UMaine’s surveying program receives equipment loan valued at $1.7 million
The University of Maine’s Surveying Engineering Technology (SVT) program has received an equipment loan valued at $1.7 million from Topcon Positioning Systems Inc., an industry-leading designer, manufacturer and distributor of precision measurement and workflow solutions headquartered in Livermore, California.
The university’s SVT program, which has the largest number of undergraduate students per faculty in the Maine College of Engineering and Computing (MCEC), will receive 12 robotic total stations (electronic/optical instruments for surveying and building construction), 12 digital levels,12 multi-constellation GPS receivers, tablets, software and accessories at no cost. As part of the agreement, Topcon will maintain, update and replace the equipment (if necessary) every three years. This agreement was made to ensure the program’s students receive instruction with the latest surveying technology as part of the Topcon Learn/Apply/Build (LAB) initiative.
“We are excited to initiate the relationship with the University of Maine. It is our latest Learn/Apply/Build investment, partnering with leading survey educational programs around the world to provide state-of-the-art technology to advance learning,” said Ron Oberlander, vice president of Topcon global professional services. “The University of Maine program has the potential to support the education of surveying engineers across the globe. The world needs more surveyors from a diverse range of backgrounds, and we are delighted that our support will help this become a reality. Surveying students learning on campus and online will benefit from having access to the latest technology and software to support their studies.”
Because surveyors make precise measurements to determine property boundaries, understanding how to use the equipment to make those measurements is a primary function of the career.
“Surveyors are in charge of searching for spatial truth. A surveyor is kind of a detective,” said Ray Hintz, professor of surveying engineering technology.
In addition to helping those students complete the program in person, this equipment supports SVT online education, enrollment for which has increased by over 130% since 2019. Providing access to the latest surveying technology is part of the program’s strategic effort to recruit students.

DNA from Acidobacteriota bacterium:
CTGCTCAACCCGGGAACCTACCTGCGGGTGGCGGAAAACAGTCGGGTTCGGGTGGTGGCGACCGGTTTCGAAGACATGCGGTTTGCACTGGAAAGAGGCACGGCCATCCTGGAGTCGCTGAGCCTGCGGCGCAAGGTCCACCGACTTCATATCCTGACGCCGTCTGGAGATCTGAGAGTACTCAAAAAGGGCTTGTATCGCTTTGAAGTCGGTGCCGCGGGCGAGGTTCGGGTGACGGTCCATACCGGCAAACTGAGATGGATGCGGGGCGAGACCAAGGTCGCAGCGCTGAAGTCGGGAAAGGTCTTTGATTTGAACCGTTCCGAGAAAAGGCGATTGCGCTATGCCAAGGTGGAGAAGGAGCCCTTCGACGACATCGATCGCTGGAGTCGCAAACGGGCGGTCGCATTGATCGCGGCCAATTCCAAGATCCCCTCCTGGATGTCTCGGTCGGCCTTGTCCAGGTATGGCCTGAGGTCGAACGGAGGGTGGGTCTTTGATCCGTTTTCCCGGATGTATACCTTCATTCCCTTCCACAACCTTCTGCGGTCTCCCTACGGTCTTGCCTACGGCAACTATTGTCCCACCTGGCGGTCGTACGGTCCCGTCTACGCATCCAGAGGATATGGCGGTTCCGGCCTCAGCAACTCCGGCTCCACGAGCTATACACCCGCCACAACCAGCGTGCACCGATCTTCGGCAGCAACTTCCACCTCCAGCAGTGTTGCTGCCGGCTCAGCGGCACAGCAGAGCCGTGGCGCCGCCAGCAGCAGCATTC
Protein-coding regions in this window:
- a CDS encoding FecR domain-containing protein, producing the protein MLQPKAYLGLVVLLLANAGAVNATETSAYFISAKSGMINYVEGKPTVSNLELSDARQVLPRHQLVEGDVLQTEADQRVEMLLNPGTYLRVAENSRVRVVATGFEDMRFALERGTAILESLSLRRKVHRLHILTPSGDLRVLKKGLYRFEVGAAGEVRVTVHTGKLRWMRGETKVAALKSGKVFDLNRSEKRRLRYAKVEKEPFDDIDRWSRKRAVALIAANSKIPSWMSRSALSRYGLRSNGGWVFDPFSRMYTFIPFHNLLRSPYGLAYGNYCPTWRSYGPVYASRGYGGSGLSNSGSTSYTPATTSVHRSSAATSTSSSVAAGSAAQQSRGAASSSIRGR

“The volume of equipment helps us be more efficient in teaching labs,” said Rich Vannozzi, assistant professor in surveying engineering technology. “For 150 years, if you took a survey class, you worked in a little group of three or four people with one piece of equipment. So say you had a two-hour lab and four people, everybody got a half hour with their hands on the equipment. What we found out is that if we ran the labs more frequently, and every student had a piece of equipment of their own for the whole two hours — they had their hands on it — they got four times as much time and they were 100% engaged.”
According to the Bureau of Labor Statistics, employment of surveyors is projected to grow 5% from 2022–32, faster than the average for all occupations. With fewer than 48,000 licensed surveyors nationwide and many expected to retire in coming years, the demand for surveyors is only expected to grow.
“There are two phenomena that are driving a critical need for surveyors nationally,” Vannozzi said. “One is aging out of the profession. The other thing driving the demand is that we need educated surveyors. There was a time 40 years ago when you could enter this profession and have a successful career with a minimal amount of formal education. That is not realistic any more. If you want to have a successful 40-year career as a land surveyor, you will need a bachelor-degree-level education.”
Joe McNichols, assistant professor in surveying engineering technology, will organize and manage the equipment. A ribbon cutting will be held in the spring to celebrate the donation and the updated equipment storage room.
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